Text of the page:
Episode 2 of Sanditon and Andrew Davis has thrown ALL caution to the wind. 

Lady Denham thinks Charlotte is very intelligent. Mr Tom Parker looks at her quizzically and makes her his company accountant. She herself has a second career in mind of course, as the architect of Sanditon.How intelligent can you get? She announces she doesn't want to get married. She stares down Sydney and tells him where to get off with his boorish behaviour. She plays the Good Samaritan and saves poor Miss Lambe from jumping off a cliff and commiting suicide. Miss Lambe, has by this point, been treated abominably because of her colour. There are lots of racist innuendos and comments. Thats Lady Denham again. A series of sharp, verbal exchanges takes place,back and forth, up and down and all around, between Sir Edward, his sister and Clara Brereton about ,"hand jobs." Clara, knows a thing or two. There is some repartee in appreciation of a pineapple. “Don't touch my pineapple. Leave my pineapple alone," Lady Denham again. The pineapple is rotten to the heart, squirming with worms and stinking. A few characters do come to mind. And, if that wasn't enough, a completely naked Sydney Parker emerges from the sea, ( what happened to the wet shirt? Darn it. Too much trouble.) in front of Charlotte who turns her back, gamely tries to make conversation and then decides she has had enough and runs away. Cue, shaky hand held camera action running alongside Charlotte with some panting sounds and blurriness to boot. Blimey. That was exhausting. BUT, it wasn't Jane Austen.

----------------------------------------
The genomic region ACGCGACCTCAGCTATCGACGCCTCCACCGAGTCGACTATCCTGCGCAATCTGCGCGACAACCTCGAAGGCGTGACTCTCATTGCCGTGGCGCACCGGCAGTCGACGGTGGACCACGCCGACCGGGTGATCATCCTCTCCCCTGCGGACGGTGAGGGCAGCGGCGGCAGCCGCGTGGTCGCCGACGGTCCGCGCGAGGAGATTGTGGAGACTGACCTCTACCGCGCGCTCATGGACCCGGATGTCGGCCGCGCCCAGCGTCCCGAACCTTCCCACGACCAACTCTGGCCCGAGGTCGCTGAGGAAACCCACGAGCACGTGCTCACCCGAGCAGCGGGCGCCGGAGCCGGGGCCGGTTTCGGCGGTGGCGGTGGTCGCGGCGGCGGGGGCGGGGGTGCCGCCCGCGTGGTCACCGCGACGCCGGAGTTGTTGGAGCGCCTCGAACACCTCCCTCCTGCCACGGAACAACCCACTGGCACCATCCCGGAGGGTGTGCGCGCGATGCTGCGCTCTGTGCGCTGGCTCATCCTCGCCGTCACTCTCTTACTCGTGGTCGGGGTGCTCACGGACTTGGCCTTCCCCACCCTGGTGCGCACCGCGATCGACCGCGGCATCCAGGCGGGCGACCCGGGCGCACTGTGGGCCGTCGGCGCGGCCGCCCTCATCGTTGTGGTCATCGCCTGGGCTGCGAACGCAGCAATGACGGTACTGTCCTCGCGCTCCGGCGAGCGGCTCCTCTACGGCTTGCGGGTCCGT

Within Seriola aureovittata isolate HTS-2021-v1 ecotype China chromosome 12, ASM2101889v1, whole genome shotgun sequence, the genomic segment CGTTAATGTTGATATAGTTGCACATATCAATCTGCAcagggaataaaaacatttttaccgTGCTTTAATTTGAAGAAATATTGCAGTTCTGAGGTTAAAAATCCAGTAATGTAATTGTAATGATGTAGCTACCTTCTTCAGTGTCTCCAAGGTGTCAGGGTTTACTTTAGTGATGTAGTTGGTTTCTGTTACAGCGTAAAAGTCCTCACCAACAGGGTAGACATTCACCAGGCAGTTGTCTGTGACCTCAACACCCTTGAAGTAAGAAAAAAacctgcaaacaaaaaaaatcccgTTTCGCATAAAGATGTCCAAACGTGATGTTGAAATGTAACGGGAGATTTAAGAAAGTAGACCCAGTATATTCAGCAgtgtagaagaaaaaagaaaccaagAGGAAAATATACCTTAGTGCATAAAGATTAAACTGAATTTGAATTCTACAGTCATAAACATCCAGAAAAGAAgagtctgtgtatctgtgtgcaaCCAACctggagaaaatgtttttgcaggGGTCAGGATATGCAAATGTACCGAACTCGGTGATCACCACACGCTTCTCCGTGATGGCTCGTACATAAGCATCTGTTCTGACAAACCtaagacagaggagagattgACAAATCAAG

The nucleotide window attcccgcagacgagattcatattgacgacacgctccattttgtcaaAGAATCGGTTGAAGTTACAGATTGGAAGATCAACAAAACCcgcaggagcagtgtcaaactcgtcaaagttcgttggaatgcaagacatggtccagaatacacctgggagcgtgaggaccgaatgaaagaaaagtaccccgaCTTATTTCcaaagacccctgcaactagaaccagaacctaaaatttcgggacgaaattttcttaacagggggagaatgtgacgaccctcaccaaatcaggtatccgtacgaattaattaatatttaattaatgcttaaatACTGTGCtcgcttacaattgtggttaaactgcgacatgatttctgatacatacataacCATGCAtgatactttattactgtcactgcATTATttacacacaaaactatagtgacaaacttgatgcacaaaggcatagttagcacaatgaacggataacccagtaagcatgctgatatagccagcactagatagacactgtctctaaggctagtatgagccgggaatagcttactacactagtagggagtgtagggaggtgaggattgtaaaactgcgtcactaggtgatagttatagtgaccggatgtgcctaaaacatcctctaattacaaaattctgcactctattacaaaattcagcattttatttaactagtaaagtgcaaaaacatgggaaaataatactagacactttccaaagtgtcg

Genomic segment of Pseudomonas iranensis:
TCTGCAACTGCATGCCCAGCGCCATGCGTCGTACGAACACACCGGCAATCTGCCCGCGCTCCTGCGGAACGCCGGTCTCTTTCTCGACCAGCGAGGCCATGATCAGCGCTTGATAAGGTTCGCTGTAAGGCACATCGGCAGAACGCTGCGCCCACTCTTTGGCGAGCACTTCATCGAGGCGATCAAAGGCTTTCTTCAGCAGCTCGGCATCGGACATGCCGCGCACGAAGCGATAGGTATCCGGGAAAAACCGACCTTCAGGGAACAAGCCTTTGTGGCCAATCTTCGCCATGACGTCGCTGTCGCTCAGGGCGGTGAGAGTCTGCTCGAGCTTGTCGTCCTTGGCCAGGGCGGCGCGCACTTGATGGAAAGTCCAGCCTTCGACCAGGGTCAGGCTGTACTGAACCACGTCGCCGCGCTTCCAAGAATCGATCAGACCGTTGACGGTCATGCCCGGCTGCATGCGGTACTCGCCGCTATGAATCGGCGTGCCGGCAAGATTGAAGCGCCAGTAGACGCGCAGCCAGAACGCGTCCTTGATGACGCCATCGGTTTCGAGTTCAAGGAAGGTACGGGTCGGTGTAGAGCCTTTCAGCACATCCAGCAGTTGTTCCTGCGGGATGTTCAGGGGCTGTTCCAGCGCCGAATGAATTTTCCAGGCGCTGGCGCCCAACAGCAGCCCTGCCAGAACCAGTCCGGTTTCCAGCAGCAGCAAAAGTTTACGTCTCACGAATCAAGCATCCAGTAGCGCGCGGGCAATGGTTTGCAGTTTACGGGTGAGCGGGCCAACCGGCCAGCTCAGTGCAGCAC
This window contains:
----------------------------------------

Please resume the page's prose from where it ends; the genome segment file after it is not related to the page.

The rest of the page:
Miss Georgiana Lambe

Episode 3 Can we now forget Jane Austen in connection with this series of Sanditon? Almost, but not quite. There are echoes of Austen still apparent.  

So, in this episode the themes Andrew Davis has set out in the previous two programmes continue and are developed. Building work continues of the new Sanditon, although it is really the Old Sanditon that appears to be being refurbished and rebuilt. Mr Stringer, is desperate for more workers and new building equipment to help him construct the town. Tom Parker is as enthusiastic about Sanditon as ever although the dark undercurrent of possible failure and bankruptcy looms making him a haunted man. Mrs Parker is evidently worried about her husband. Tom Parker asks his brother Sydney to request more funds from their bankers in London, £2000, possibly £3000. That is a lot of money in the early 1800s.

 Old Mr Stringer, the father of the younger Mr Stringer is badly injured in an accident when stones from the building work fall on his legs. Charlotte of course does her Anne Elliot bit and takes charge to the admiration of Sydney.  A German Doctor, Doctor Maximillian Fuchs, or in Mr Parkers parlance, Dr Fox, performs an operation, resetting the leg. Dr Fuchs, sorry, Dr Fox , here in England the innuendos are legion with a name like that, persuaded by Mr Parker to come to Sanditon from nearby Worthing, has invented a wonder machine, a shower and bath unit driven by a steam engine. The Industrial Revolution gets to Sanditon.